Debian that volunteers get to work on what they choose to work on, and no
body in Debian has the authority to order people around.
I found your specific cases a useful clarifying exercise to lay out how I
think about this, so let me respond to each of them:
> (A) Someone writes a GUI for managing systemd that has the goal of
> providing access to as many features as possible, so that it really is
> tightly coupled to systemd in that sense. There is no way this could
> realistically be ported to other init systems. (Although a different
> software for e.g. upstart could be affected in the same way.)
This clearly should depend on systemd and should be allowed.
> (B) Someone writes a GUI for accessing journald files on the hard drive.
Depending on how this is written, it may depend on the package providing
journalctl or it may depend on some shared library that implements the
journal reading code, or it might even have no dependencies at all if it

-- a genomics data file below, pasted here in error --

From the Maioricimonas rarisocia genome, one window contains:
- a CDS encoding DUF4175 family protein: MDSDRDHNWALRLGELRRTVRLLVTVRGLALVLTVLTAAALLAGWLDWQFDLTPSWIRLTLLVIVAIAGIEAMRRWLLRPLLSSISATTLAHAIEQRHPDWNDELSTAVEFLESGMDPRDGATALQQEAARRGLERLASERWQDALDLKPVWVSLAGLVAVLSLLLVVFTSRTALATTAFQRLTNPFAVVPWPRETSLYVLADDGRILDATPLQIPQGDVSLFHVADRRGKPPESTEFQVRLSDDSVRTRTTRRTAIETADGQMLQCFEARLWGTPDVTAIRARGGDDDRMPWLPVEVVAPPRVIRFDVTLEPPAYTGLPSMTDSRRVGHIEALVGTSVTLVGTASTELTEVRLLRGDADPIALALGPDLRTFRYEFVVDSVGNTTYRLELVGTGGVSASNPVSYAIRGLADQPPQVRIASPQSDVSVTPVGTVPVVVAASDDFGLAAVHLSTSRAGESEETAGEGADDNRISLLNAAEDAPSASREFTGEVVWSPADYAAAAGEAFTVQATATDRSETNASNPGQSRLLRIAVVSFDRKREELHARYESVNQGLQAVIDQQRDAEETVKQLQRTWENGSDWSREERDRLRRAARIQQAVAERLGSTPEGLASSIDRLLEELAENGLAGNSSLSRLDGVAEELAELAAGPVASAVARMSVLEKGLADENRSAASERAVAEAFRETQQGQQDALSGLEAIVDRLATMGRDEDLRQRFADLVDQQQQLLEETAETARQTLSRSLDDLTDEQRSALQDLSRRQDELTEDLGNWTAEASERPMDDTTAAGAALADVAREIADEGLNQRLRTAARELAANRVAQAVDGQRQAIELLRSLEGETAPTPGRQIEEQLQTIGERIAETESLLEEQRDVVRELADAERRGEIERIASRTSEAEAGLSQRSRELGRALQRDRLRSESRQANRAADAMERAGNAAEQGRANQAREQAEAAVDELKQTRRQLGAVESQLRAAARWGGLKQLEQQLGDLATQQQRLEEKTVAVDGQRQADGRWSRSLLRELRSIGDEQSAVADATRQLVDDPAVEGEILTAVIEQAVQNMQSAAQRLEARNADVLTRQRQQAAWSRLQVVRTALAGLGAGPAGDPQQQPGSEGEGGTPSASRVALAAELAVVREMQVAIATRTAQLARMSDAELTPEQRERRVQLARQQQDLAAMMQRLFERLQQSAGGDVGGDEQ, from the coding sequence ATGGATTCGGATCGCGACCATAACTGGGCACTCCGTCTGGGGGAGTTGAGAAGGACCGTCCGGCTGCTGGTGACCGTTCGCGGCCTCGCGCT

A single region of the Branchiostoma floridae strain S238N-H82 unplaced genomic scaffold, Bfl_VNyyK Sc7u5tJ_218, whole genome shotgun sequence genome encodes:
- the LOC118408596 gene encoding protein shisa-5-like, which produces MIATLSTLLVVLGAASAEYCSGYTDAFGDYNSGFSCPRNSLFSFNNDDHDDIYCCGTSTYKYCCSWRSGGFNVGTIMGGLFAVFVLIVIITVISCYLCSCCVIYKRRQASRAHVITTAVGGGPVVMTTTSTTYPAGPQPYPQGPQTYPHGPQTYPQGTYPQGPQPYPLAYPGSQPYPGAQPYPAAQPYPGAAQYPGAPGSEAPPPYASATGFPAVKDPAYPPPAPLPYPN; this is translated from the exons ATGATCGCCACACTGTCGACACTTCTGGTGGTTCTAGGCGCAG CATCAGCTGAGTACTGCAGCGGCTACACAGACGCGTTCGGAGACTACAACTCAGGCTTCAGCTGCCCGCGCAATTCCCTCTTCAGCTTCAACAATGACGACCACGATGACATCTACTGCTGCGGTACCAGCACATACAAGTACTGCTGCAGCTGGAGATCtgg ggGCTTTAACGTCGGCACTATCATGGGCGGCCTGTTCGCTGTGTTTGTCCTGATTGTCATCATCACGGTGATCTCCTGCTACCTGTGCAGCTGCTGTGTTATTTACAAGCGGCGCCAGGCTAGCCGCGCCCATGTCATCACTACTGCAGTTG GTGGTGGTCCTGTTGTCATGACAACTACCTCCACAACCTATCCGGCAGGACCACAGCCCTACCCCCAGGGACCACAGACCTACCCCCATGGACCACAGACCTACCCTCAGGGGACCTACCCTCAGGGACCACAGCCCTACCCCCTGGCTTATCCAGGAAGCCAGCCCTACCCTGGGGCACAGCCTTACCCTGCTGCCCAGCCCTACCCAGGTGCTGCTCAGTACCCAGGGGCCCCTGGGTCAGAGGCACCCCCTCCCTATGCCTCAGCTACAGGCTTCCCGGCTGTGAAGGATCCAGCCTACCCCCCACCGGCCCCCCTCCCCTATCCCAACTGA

implements the journal reading code itself.
> (C) Someone writes some kind of framework that depends on advanced
> systemd features, such as systemd-nspawn, to provide a novel technical
> solution. This software is new and not yet widely adopted. (Somewhere in
> the original discussion before all of the ballots, somebody mentioned
> something akin to this, I just don't feel it makes sense to invest the
> time to dig that up.)
This clearly should depend on systemd and should be allowed.
> (D) Someone writes a daemon that currently only works with systemd, but
> a patch for including sysvinit and upstrart support is literally only 5
> lines of code.
Assuming that this is a new package not previously in Debian, and after
systemd has become the default init system, I think it should be fine to